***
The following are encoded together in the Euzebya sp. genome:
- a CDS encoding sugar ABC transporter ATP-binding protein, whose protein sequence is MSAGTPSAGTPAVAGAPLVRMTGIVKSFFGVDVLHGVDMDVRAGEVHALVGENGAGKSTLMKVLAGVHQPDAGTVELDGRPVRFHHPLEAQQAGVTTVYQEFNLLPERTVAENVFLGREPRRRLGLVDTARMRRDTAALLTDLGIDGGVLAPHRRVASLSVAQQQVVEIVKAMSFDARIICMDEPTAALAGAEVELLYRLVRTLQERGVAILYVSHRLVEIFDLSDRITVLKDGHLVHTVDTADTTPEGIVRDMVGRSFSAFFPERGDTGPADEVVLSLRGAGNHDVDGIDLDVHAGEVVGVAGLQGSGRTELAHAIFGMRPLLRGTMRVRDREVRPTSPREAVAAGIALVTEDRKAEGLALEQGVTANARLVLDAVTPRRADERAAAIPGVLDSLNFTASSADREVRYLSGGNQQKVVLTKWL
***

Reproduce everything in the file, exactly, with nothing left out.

The following are encoded together in the Euzebya sp. genome:
- a CDS encoding sugar ABC transporter ATP-binding protein, whose protein sequence is MSAGTPSAGTPAVAGAPLVRMTGIVKSFFGVDVLHGVDMDVRAGEVHALVGENGAGKSTLMKVLAGVHQPDAGTVELDGRPVRFHHPLEAQQAGVTTVYQEFNLLPERTVAENVFLGREPRRRLGLVDTARMRRDTAALLTDLGIDGGVLAPHRRVASLSVAQQQVVEIVKAMSFDARIICMDEPTAALAGAEVELLYRLVRTLQERGVAILYVSHRLVEIFDLSDRITVLKDGHLVHTVDTADTTPEGIVRDMVGRSFSAFFPERGDTGPADEVVLSLRGAGNHDVDGIDLDVHAGEVVGVAGLQGSGRTELAHAIFGMRPLLRGTMRVRDREVRPTSPREAVAAGIALVTEDRKAEGLALEQGVTANARLVLDAVTPRRADERAAAIPGVLDSLNFTASSADREVRYLSGGNQQKVVLTKWL